Crossing Boundaries, Being Seen

Anyone else need some good news these days?

City Stay and Like a Girl are two places giving me hope. Youth are leading the way to peace:

While the news cycle was saturated with separating families at the border, the Muslim ban and shifts on the Supreme Court, four high schoolers quietly did the work of local peacemaking in the Twin Cities. In mid-June, four youth I work with participated in City Stay. They each spent five evenings with families from the area who identify as being part of the immigrant community. Nerves were evident from the hosts and participants as I sent them on their way on a Friday evening. By Monday morning, the youth were brimming with stories of trips to the Hmong market, bubble tea, traditional clothes, babies, chicken coops, hand tying ceremonies, Thai rolled ice cream, war stories, cooking Romanian soup, sipping Columbian hot chocolate, four generation households and shopping for fresh Pho ingredients. The families were warm and welcoming, teachers, forthcoming their stories and traditions. The youth listened and were grateful.

During the weekdays the youth volunteered at Peace House, met with politicians from immigrant communities, and explored museums and markets to deepen their cross-cultural experience. The program ended with a potluck. The youth sat at tables with their birth families and host families, eating tater tot hot dish and fresh spring rolls. Everyone was tired, and ready for some routine, but they were also energized by what they learned from each other. Our youth benefitted from radical hospitality. They were brave enough to challenge status quo and comfort to grow, intentionally crossing boundaries to learn more about their neighbors who celebrate a different culture. It felt both simple and profound.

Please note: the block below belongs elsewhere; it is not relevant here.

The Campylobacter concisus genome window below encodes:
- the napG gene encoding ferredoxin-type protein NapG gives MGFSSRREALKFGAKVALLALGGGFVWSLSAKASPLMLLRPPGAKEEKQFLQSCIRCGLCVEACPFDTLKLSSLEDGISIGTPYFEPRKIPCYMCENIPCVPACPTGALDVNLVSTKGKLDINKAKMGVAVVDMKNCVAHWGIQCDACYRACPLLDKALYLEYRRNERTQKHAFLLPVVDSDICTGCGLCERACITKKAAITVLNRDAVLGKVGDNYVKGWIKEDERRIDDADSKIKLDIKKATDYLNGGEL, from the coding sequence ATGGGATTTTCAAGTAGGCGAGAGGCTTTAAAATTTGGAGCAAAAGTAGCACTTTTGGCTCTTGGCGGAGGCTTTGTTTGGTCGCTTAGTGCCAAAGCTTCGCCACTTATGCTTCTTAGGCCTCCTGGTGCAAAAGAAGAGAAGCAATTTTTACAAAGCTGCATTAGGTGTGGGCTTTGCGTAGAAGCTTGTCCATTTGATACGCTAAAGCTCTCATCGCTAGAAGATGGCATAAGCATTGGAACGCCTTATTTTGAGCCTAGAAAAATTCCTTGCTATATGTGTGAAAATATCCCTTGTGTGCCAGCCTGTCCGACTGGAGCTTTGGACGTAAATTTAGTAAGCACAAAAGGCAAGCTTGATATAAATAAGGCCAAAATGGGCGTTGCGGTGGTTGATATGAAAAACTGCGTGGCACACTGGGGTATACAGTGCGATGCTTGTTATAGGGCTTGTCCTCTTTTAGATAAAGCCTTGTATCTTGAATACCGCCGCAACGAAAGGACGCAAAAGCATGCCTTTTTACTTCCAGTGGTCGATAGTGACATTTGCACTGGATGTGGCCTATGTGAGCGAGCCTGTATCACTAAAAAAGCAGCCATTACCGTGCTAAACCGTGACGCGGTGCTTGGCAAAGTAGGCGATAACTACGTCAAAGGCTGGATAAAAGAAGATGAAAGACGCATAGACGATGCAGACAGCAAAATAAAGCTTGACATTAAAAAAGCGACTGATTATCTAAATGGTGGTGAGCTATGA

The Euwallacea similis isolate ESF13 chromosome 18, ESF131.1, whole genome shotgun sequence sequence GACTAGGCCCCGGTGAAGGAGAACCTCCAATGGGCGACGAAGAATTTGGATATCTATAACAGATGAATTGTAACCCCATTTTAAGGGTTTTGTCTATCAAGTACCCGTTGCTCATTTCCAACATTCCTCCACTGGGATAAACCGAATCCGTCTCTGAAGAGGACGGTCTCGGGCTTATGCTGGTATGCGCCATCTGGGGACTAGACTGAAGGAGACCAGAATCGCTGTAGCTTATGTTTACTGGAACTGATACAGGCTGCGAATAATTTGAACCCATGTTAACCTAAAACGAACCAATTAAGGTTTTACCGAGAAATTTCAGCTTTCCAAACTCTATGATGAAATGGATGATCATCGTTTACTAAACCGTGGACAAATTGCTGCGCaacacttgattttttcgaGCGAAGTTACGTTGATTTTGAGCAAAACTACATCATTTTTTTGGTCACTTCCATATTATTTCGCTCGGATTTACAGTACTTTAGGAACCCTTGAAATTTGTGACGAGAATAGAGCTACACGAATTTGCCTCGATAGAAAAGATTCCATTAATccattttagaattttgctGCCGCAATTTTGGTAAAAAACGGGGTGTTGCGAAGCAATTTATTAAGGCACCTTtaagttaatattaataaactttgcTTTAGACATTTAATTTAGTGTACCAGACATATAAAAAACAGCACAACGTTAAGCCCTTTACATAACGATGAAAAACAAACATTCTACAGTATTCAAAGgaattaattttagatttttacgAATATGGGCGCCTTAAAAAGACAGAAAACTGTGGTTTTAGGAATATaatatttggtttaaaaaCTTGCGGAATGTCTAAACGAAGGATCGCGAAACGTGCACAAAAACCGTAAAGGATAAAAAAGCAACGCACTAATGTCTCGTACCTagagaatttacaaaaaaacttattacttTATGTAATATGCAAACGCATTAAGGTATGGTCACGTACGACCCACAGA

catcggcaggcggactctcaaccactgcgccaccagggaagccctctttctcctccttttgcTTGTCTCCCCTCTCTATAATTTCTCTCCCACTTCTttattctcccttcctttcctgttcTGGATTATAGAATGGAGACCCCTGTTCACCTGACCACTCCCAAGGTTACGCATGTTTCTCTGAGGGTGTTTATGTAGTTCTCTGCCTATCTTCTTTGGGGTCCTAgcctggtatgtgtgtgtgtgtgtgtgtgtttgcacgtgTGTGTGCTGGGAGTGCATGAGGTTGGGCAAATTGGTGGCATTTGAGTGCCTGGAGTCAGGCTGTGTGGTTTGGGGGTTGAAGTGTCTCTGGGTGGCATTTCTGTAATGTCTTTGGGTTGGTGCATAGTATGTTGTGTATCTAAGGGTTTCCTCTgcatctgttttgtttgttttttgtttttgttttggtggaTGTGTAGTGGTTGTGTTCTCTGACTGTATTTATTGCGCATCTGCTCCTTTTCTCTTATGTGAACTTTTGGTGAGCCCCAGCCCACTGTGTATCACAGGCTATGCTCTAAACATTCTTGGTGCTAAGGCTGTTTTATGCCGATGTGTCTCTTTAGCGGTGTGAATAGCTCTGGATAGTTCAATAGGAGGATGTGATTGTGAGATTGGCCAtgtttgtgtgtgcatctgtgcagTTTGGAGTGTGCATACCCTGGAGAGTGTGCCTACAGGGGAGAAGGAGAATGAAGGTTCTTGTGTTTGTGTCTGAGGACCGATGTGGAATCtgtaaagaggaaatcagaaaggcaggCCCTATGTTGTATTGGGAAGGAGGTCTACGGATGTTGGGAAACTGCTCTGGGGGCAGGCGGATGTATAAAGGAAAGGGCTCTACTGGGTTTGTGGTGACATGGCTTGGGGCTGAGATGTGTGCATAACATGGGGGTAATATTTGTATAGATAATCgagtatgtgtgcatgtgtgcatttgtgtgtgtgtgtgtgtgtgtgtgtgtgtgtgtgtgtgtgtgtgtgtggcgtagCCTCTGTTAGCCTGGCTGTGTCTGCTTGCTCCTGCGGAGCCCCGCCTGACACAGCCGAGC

There is an invisible pitch. It has trash cans for goals and pebbles for turf. The girls playing there tend to be girls of color, immigrants, refugees and from low-income families. But wow can they play soccer. Like a Girl is an organization that sees the invisible pitch clearly. Coaches train the girls on that pitch in a way deepens community, grows skill and feeds their existing passion for the game. They work to make the invisible pitch visible. Those paying attention approach with curiosity. The skill, laughter and passion is contagious.

Like a Girl believes that everyone deserves the opportunity to be seen. And they believe soccer should be fun. July 21-22 they are hosting their college showcase at McMurray fields in St. Paul. 25 colleges will come to see amazing talent they might miss in the big, expensive tournaments. There will be excellent food and impressive soccer. I will be there, and I know I will be heartened by what these ladies teach me about what it means to play like a girl. Come check it out!

By promoting creativity, having fun and celebrating failure, Like a Girl gets that this is bigger than soccer. They have created a pitch where the girls feel seen, encouraged and nurtured.


You will find what you are looking for. I’ve been looking for hope and healing, fuel for the work. I’ve found inspiration in these two organizations doing great work. The more youth who become actualized and unstoppable, the better. Crossing boundaries and compassionate sight are two components of peace.

There are great stories happening all around us. When you look around, what do you see?